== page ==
"When you see something on paper, it looks great," Marston said. "But it's not until you touch it that you say, 'Aha, if you turn it this way, we could get 10 arms out of this length of wood instead of 7."
The Lillberg chair took the design team about 10 months from concept to completion, including manufacturing time and global shipments.
That's about how long it takes for most new IKEA designs, Deboehmler said. An exception is lighting as that requires going through lighting tests for each country a new light will be sold in.
Another major consideration in the design process is minimizing waste.
"The whole idea of waste is very much embedded in our culture," Marston said, "not only in product development, but in all the various functional (areas of IKEA). We are so against wastefulness. It's very much a Scandinavian thought behavior.
"When some of our teams go to factories, we always look at areas where we throw things away," she said. "Sometimes we say, 'Wait a minute, we can do something with this.' And we turn things upside down and inside out to see if we can do it better."Karlstad, Malm, Noresund...
IKEA doesn't sell anyone else's products: almost everything is designed in-house. So how to explain names like Lillberg, Karlstad, Malm, Noresund, Ljusdal, and Tryggve?
Deboehmler said many, including the company's chair and sofa products, are named after Swedish towns. "So when you're driving around in Sweden," she laughed, "you suddenly see this town name that's a sofa."
And what of the range of hardware that's used to put IKEA products together? There are seemingly dozens of different screws, bolts, fasteners, studs, and so forth.
In fact, Marston said that IKEA tries to minimize the amount of hardware used in product designs. In part, that's because many products are made in multiple factories serving many countries.
"A number of years ago," Marston said, "somebody had the bright idea that if we narrowed down our catalog of hardware that we use in our products, then we can be even more efficient."
The design teams also look for ways to make the products stand out.
That's why when designing the Lillberg chair, the team chose to incorporate what is called a "dovetail joint," which involves two pieces of wood that interlock using fingers of wood pushed together.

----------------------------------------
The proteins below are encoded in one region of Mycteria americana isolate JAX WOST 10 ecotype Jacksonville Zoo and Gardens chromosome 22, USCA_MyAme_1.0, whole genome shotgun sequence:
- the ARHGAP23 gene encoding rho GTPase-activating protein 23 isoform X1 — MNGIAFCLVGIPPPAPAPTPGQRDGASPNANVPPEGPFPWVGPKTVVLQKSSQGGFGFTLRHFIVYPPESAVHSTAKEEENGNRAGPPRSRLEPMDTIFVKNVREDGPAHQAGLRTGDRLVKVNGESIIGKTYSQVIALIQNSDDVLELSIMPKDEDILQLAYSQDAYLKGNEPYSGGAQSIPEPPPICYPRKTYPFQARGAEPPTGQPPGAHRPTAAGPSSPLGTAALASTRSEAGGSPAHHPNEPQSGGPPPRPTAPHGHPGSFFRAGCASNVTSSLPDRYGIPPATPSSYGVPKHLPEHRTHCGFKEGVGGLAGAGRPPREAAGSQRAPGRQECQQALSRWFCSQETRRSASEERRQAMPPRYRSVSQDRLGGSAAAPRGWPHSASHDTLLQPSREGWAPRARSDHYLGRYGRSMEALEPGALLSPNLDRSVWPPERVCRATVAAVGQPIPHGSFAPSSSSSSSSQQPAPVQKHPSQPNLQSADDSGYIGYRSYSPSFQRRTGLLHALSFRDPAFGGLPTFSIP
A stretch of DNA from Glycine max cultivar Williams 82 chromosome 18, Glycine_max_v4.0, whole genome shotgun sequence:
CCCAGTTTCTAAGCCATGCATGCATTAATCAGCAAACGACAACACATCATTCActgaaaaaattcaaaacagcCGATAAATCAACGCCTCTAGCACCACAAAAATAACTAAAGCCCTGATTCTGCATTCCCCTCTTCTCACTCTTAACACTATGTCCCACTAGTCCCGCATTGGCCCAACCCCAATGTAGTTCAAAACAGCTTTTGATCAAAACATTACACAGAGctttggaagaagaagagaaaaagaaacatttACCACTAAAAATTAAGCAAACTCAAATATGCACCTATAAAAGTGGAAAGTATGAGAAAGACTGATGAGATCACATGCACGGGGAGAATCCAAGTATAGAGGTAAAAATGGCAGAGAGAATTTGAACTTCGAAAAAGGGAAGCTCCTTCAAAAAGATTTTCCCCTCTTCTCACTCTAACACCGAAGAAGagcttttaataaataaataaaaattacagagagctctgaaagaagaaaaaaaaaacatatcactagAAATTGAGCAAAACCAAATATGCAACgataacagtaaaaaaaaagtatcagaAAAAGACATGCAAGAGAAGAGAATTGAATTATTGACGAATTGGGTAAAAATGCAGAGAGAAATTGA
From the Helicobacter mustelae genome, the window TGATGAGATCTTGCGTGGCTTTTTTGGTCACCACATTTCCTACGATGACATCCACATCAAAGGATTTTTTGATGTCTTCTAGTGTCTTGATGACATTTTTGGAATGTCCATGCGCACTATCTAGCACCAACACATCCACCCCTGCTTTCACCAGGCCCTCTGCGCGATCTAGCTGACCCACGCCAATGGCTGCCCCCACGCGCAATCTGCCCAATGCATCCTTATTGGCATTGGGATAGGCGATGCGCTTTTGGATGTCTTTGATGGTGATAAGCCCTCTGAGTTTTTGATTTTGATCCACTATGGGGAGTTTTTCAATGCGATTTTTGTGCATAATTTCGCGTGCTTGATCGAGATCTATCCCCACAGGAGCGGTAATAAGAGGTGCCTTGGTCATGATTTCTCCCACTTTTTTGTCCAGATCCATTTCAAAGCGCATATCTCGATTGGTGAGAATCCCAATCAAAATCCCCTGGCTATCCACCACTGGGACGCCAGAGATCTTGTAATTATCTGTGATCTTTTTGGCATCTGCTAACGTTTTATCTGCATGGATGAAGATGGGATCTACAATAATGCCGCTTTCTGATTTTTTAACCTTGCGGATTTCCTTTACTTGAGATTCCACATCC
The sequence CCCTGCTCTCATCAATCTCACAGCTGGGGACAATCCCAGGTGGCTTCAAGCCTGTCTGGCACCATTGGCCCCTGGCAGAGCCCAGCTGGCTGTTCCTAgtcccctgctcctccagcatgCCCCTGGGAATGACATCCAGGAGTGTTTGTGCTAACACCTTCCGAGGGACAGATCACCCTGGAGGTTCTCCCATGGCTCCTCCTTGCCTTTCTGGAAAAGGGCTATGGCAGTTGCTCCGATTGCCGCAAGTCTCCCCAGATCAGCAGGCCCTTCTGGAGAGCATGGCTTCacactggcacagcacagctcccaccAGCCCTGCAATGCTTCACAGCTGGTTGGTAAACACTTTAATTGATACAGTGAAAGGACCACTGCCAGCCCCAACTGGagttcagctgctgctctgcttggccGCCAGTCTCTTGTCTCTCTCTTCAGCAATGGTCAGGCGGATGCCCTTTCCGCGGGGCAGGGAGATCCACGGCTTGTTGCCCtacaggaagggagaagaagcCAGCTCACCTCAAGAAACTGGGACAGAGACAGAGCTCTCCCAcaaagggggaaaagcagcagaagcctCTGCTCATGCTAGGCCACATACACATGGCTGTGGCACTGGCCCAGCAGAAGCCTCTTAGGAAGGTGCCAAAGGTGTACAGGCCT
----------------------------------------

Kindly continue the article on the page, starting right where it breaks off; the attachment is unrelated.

"It's quite a difficult thing to do on a production line," Deboehmler said. "We didn't know if we could pull it off, but we managed."
And the advantage of doing so?
"It's a design feature on very high-end furniture," Marston said, "and someone who has knowledge of high-end furniture would recognize that as an attribute."
The company is also looking for ways to maximize warehouse efficiency.
"We have (only) two pallet sizes," Marston said, referring to the wooden platforms on which goods are placed. "Our warehouses are dimensioned and designed to hold these two pallet sizes. It's all about efficiencies because that helps keep the price of innovation down."
In Europe, some IKEA warehouses utilize robots to "pick the goods," a term of art for grabbing products off very high shelves.
These factories, Marston said, are dark, since no lighting is needed for the robots, and run 24 hours a day, picking and moving goods around.
"You (can) stand on a catwalk," she said, "and you look out at this huge warehouse with 12 pallets (stacked on top of each other) and this robot's running back and forth running on electronic eyebeams."
At any given time, Deboehmler said, IKEA will likely be in the process of creating 5 to 10 new products, some of which are for the current year, and some for next or the one after that.
"It's an ongoing process," she said. "There's no real beginning and end to the year cycle. It's continual."